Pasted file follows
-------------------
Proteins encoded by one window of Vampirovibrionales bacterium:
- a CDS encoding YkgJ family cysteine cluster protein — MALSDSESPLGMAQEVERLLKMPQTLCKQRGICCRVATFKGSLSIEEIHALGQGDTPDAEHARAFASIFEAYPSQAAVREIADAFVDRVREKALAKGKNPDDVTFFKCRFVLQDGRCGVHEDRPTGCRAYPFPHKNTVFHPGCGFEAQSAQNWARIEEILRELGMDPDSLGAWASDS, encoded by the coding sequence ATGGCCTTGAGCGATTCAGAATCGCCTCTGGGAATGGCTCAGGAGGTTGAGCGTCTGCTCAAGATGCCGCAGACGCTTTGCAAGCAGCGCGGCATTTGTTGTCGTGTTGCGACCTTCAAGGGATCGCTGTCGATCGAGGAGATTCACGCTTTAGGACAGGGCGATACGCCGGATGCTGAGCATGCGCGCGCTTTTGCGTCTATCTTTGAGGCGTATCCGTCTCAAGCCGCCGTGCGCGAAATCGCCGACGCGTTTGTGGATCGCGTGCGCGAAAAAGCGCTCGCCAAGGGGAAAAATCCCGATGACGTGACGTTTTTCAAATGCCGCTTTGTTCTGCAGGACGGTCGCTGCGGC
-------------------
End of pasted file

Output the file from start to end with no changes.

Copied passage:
Proteins encoded by one window of Vampirovibrionales bacterium:
- a CDS encoding YkgJ family cysteine cluster protein — MALSDSESPLGMAQEVERLLKMPQTLCKQRGICCRVATFKGSLSIEEIHALGQGDTPDAEHARAFASIFEAYPSQAAVREIADAFVDRVREKALAKGKNPDDVTFFKCRFVLQDGRCGVHEDRPTGCRAYPFPHKNTVFHPGCGFEAQSAQNWARIEEILRELGMDPDSLGAWASDS, encoded by the coding sequence ATGGCCTTGAGCGATTCAGAATCGCCTCTGGGAATGGCTCAGGAGGTTGAGCGTCTGCTCAAGATGCCGCAGACGCTTTGCAAGCAGCGCGGCATTTGTTGTCGTGTTGCGACCTTCAAGGGATCGCTGTCGATCGAGGAGATTCACGCTTTAGGACAGGGCGATACGCCGGATGCTGAGCATGCGCGCGCTTTTGCGTCTATCTTTGAGGCGTATCCGTCTCAAGCCGCCGTGCGCGAAATCGCCGACGCGTTTGTGGATCGCGTGCGCGAAAAAGCGCTCGCCAAGGGGAAAAATCCCGATGACGTGACGTTTTTCAAATGCCGCTTTGTTCTGCAGGACGGTCGCTGCGGC